What’s Behind Door Number One?

sakaLast year, Tokyo had more Michelin star restaurants than any other city in the world.  As a self-defined foodie you would think i won the lottery moving here.  Actually, its more of a frustrating situation then you would think.  In New York, if you want to go to a fabulous restaurant, you usually have to wake up early and dial furiously one month before the night you want to eat out.  And with any luck, you manage a booking some time during that night (it might be the 5:30 seating but at least you get the reservation).  And when you arrive at the restaurant, you are presented with a detailed menu and a waiter who is just dying to tell you all about the food you are so fortunate enough to be allowed the opportunity to eat.  And then the bill comes and you contemplate if it was actually worth the effort/price, etc… This procedure is pretty standard.  In Tokyo, its not that easy.  There are a few “expat” restaurants around our house that everyone goes to and the menus are in english and there are people who work at those restaurants that speak some english.  Its not uncommon to bump into people we know, even though we’ve only lived here for three months.  Saturday night, we had plans with our friends Libby and Doug to go out for dinner. Libby was pretty busy the week before as she had guests in from the U.S. and i told her i would find a place and make a reservation.   I wanted to break out of the mold and go to a “real” japanese restaurant.  Every day that I walk in Tokyo i pass another restaurant that has a small door that you need to bend to enter.  Usually there are noren (linen curtains) in front of the door and the name of the restaurant is in japanese (usually a mix of kanji and hirogana).  They only seat a handful of people.  My mind starts to fantasize about all the fabulous food that is being served there but only for the people in the know (e.g. the people that can read and speak Japanese).  I just don’t want to think that i am skimming the surface of good food in Tokyo.  I want to eat where the real people eat.  So i started doing some research, reading old Metropolis issues (the english weekly magazine) and looking on the internet and i came up with a small restaurant that wasn’t too far away that was Japanese/French.  I thought the combination would help the transition from a gaijin restaurant to a Japanese.  If it considered itself French in some way, the menu might actually have some French words which would help us figure out what was on the menu.  I couldn’t actually make the reservation myself as that would require the ability to speak Japanese so i asked member services (my new best friends) at the Tokyo American Club to make them for me.  They called me back later that day to say that we had a reservation for 4 at 8pm at HINOTOHITSUJI SAKA.  I emailed LIbby and told her that i made the reservation and we were all set.  Saturday night came and we took a quick cab ride over to the restaurant and it was exactly how i pictured it… down a small dark street, lit from within with a small door that Tom had to bend (and Doug who is 6’4) to get inside.  I was actually very proud of myself at that point.  When i stood upright and surveyed the very brightly lit, very small restaurant that was EMPTY, the pride started to melt into something closer to remorse.  We were welcomed by an older woman and a younger man (who could have been her son).  He quickly brought us menus that were completely in Japanese.  And not the Japanese that Tom can read (hirogana and katakana) but most of it had kanji characters.  One particular one did stand out for Tom – the character that represents a Horse.  We asked for Eigo menus (english) and he quickly shook his head NO.  After some hemming, hawing and teeth sucking, he told us there were three choices.  Horse, Pork or Beef Cheek.  He left us to decide and we all laughed at how it would be pork for 4.  The meal began with a small dish of some type of green grass in salt water.  Crunchy but very earthy tasting.  The next course was shredded radish with shimiji mushrooms served cold.  This course was followed by a clear broth with what looked like gefilte fish floating in it.  It turned out to be very similar to gefilte fish but it was pressed crab.  After the soup, we were served a chicken sausage with shredded cabbage that was actually quite good.  Next up was the pork that was served with root vegetables and a semi-sweet glaze that was also very good.  After the main course, we were served cold soba noodles that you dipped in cold soy broth and when you were finished, you poured hot water into the left over broth and drank it like soup.  At this point, we were hoping there were no more courses but out came the dessert.  It looked very much like coffee ice cream on top of brownie chunks in a custard sauce.  Tom took a big bite and as Doug spooned some into his mouth, Tom warned him not to do it and at the very same moment what Doug put in, Doug took out.  Turns out the brownie chunks were chunks of some sort of hard jelly and the coffee ice cream was tea flavored.  Watching Doug take a big bite excited for the chocolate/coffee dessert and then watching him spit it out, i just couldn’t contain myself and i started laughing so hard that real tears spilled out of my eyes and at that point i just couldn’t stop laughing.  of course all night i had to take the brunt of all their jokes (how from now on libby was going to choose the restaurants, and where exactly had i read about the place).  We were there for over two hours and not another soul walked in the door.  When the bill came, it was close to $200 per couple.  Considering the amount of courses we had, it wasn’t really that expensive (for Tokyo).  But I don’t think i’ll be going back.  Even though it wasn’t the meal I envisioned, i’m not giving up on my exploration of the little doors with the Japanese curtains…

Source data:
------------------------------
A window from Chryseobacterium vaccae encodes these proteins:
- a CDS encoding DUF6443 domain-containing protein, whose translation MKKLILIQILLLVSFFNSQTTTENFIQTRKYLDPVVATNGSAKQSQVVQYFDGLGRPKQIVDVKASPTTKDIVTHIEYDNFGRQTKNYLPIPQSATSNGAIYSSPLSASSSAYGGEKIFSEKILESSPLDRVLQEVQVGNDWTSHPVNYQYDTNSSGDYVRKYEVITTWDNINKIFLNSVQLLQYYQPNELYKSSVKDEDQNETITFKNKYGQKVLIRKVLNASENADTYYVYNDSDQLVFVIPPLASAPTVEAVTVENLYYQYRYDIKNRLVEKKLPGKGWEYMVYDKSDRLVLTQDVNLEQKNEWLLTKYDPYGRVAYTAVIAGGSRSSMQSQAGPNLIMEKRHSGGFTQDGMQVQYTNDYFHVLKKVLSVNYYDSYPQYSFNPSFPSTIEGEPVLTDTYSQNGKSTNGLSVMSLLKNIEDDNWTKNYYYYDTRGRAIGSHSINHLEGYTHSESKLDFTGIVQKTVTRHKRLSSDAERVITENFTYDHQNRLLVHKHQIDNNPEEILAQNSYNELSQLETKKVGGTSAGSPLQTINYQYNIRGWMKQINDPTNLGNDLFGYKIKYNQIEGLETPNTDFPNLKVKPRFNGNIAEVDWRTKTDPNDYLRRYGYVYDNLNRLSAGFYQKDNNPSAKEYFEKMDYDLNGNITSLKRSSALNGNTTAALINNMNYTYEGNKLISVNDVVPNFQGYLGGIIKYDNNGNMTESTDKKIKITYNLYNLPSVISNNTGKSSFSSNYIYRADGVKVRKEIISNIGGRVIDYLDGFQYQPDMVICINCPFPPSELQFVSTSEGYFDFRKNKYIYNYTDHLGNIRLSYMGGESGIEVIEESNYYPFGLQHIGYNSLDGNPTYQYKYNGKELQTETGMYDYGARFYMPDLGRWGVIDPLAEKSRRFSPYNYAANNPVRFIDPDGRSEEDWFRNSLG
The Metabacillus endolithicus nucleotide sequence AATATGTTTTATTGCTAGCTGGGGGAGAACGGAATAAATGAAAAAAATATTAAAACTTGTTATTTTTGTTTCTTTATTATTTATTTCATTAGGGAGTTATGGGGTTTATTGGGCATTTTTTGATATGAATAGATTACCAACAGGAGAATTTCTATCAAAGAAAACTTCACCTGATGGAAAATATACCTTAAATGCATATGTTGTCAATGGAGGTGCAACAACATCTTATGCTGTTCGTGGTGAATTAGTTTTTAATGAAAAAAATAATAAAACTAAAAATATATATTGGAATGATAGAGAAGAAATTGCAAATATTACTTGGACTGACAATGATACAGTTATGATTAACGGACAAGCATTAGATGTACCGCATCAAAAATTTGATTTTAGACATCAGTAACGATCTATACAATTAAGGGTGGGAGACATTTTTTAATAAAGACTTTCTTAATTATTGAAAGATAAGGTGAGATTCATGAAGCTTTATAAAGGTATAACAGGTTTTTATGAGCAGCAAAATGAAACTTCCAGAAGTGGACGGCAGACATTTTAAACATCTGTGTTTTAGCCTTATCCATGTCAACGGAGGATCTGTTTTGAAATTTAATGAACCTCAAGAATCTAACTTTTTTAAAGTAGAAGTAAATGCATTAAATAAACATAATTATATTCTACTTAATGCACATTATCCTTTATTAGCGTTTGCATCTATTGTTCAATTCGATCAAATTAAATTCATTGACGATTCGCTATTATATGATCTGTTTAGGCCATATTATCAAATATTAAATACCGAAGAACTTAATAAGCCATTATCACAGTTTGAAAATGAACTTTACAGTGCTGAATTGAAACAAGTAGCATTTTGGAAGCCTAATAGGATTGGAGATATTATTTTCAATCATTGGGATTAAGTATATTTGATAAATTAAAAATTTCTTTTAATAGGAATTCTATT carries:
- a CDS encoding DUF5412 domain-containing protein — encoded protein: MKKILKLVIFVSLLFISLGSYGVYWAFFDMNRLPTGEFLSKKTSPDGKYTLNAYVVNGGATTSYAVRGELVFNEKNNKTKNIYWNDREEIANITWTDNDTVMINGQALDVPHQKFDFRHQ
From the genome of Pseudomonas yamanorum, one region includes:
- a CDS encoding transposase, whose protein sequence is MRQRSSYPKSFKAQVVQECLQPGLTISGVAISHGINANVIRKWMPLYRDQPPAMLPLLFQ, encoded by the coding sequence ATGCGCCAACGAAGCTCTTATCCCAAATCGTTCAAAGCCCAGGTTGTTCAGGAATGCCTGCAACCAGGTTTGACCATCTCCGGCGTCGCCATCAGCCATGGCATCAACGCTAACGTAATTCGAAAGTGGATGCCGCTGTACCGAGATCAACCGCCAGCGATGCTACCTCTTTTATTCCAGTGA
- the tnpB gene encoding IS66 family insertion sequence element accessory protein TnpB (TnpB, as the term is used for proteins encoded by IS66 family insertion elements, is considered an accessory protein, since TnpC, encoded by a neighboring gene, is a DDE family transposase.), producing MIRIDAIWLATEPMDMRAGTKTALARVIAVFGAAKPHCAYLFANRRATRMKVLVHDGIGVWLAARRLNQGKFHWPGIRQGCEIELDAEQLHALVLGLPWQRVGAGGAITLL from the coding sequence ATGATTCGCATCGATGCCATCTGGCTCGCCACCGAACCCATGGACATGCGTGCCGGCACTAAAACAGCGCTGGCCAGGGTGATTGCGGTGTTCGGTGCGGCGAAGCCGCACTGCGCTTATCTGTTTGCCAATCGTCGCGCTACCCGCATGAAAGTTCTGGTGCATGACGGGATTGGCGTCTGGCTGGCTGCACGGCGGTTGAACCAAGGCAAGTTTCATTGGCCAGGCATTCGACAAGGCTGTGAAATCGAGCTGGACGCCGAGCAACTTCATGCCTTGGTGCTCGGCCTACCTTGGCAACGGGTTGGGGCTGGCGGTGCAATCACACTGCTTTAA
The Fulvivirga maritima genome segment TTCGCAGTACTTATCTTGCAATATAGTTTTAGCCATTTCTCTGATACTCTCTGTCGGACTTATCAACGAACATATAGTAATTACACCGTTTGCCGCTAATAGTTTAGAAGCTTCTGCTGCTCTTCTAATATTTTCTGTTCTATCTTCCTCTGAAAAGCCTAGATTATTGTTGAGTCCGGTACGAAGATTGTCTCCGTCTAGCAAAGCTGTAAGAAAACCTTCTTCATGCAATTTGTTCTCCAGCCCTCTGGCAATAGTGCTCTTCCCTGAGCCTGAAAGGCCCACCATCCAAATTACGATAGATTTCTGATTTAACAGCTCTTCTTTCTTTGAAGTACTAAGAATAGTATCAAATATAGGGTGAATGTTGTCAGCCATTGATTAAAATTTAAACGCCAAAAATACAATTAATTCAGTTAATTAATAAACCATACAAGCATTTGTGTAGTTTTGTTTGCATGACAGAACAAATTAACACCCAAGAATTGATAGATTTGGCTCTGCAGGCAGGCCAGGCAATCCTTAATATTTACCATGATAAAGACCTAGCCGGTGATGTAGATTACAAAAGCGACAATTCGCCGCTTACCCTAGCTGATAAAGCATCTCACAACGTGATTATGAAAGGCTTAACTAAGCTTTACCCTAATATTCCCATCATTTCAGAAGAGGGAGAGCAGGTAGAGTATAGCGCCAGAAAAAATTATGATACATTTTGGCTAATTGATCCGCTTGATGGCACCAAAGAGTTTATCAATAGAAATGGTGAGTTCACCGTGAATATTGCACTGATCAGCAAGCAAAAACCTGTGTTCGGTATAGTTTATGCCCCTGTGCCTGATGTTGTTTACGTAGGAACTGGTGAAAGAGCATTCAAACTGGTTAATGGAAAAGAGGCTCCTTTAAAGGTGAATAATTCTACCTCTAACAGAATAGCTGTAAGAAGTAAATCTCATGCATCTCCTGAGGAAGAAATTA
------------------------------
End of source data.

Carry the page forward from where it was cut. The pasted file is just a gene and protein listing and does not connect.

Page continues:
1 thought on “What’s Behind Door Number One?

  1. Hi Liser:

    Well, that was quite the excursion. I enjoyed your very well written description; but then again, you have taken writing courses. Of course this is well written.

    I cannot get over the photos. The girls look 2 years older.
    That’s what travelling will to for ya. I figured out why that building is lit in Blue. IN HONOR OF HANUKKAH!.

    Tom may stand out in Tokyo, but I would fit right in.
    Thanksgiving sounds like fun. Is it difficult to get a turkey in Tokyo? From the photos I know they have sweet potatoes. How do you know the soldiers from the Army Base? I definitely want to hear about shopping for, preparation for, and your Thanksgiving dinner.

    You know, Lisa, you should keep a copy of all the e-mails you send and all the responses from everyone. It would make great reading for Americans travelling to Japan for the first time.

    Have a great time in Syndey. Can’t wait to hear about it. We send hugs and kisses.
    Love always, in all ways,

    Aunt Nancy